Hulls have many shapes but, following good engineering modes of thought, I looked at a very easily defined hull to see what could be learnt. The most simple hull to define is one having a rectangular section at every station, a flat bottom and a deck plan of two equal arcs of circles. Anyone can form a mental picture of this hull shown in figure 17. (It is not wholly hypothetical as paddle steamer “Shah” was of this shape and Arcboat shows that it is easily driven.)

Quite obviously this hull has a stem at the front of a wedge shaped bow. Universally the bow has been thought to be splitting the water vertically just as a wedge might split timber or rock and further that this is the best way to make the water divide. People also think, quite correctly, that the sharper the bow the lower the resistance to motion.

On the face of it a wedge can have a very small angle but, in fact, there are serious constraints if the boat is to have some practical use. (There have been boats with really sharp bows like Turbinia but that boat was built solely to show the potential of the Parsons’ steam turbine and had no other use.)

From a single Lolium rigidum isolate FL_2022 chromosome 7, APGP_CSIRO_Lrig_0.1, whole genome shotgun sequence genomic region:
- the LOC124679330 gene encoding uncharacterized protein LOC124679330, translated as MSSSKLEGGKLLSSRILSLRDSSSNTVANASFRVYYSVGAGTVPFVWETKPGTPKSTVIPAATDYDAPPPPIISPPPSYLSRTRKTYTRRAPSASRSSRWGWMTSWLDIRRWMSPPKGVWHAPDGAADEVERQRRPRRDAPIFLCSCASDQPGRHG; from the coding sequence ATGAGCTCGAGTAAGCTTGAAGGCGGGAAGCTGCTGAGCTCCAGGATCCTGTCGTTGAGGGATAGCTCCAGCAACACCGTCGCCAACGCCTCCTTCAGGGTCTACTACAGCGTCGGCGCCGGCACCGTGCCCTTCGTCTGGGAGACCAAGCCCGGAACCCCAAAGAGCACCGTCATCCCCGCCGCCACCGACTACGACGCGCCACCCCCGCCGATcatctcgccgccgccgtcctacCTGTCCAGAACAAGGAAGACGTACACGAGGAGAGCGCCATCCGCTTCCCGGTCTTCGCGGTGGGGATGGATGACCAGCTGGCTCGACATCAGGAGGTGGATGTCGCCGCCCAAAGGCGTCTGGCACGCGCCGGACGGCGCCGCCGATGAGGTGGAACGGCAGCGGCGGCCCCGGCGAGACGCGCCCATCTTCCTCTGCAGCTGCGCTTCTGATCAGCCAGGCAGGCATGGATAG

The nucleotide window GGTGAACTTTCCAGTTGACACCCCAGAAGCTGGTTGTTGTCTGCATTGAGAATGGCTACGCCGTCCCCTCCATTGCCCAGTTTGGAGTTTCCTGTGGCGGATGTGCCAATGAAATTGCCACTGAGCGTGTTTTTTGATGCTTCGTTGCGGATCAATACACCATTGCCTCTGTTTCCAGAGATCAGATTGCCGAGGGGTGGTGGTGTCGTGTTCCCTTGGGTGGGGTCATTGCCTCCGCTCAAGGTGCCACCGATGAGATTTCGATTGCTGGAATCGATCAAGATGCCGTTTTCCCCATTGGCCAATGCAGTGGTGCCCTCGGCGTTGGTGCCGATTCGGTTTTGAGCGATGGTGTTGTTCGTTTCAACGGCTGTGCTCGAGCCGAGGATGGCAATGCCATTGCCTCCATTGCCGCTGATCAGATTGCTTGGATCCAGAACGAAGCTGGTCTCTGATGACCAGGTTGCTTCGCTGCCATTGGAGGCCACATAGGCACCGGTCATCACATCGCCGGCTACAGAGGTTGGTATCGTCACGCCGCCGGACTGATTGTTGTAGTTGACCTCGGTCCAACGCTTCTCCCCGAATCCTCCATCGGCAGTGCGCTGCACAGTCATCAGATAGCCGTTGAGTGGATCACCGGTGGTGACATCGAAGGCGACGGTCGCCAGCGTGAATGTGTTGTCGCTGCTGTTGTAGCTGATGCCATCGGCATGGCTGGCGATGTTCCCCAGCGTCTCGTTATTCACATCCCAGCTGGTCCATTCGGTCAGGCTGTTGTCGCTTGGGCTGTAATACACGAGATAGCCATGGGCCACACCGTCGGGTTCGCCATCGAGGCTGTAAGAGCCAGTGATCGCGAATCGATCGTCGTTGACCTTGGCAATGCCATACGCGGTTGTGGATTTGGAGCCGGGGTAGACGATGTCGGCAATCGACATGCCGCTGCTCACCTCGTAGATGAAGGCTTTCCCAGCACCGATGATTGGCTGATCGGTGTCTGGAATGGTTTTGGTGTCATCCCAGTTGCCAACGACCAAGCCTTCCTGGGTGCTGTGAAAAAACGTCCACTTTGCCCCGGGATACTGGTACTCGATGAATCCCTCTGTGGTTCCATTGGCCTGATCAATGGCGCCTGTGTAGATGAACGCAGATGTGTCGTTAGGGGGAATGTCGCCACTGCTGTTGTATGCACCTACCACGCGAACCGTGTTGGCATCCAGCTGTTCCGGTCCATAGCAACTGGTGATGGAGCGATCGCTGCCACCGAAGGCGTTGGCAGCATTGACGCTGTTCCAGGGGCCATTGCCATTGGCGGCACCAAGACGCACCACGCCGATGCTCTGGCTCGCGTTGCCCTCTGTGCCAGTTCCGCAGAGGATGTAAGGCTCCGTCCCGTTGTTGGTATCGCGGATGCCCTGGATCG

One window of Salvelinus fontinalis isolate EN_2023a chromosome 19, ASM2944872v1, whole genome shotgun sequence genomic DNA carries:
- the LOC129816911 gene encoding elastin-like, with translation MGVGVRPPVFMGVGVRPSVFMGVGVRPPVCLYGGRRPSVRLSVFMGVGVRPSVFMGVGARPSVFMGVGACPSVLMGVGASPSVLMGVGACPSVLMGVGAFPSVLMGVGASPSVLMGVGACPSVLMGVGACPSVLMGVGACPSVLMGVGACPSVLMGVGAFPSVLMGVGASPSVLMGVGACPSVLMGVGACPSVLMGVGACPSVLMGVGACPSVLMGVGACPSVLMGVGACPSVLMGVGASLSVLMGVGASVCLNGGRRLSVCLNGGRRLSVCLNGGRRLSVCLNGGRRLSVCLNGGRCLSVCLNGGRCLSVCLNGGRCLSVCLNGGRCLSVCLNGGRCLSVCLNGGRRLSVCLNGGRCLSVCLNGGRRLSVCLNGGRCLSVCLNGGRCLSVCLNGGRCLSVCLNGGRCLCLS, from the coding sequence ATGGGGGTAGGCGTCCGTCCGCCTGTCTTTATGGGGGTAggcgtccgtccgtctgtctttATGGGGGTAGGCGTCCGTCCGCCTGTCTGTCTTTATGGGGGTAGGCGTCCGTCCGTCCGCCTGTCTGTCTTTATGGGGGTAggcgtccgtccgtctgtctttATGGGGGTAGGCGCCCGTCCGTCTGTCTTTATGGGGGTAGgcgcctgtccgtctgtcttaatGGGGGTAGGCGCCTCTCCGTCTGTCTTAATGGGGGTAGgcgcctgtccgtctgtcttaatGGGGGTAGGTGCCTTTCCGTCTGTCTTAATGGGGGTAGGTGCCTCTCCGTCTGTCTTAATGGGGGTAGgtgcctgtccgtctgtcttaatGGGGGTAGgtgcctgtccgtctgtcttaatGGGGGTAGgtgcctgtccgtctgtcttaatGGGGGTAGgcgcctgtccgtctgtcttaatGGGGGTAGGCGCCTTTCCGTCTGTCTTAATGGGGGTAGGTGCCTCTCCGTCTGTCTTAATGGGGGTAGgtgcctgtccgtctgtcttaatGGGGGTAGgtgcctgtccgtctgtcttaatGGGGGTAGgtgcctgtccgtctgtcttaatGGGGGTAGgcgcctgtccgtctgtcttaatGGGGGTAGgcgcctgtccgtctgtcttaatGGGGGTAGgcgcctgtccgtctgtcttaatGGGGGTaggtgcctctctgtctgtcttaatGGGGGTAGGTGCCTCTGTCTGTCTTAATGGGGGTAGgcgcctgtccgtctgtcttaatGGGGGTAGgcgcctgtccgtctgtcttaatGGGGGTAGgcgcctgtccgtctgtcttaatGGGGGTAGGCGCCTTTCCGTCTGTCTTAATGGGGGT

In figure 18 I have drawn a rectangle in which a ship’s hull must fit. I have divided the length into 10 equal parts and constructed radii that are all pass through the stem and are tangential to the outside of the box at the 20%, 30%, 40% and at 50% points. The smallest included angle at the bow in the figure is 50° which is hardly sharp yet is practically the lowest angle that can be used. It is the bow angle for my hypothetical hull.

I chose to run out a few calculations for my hull and they follow.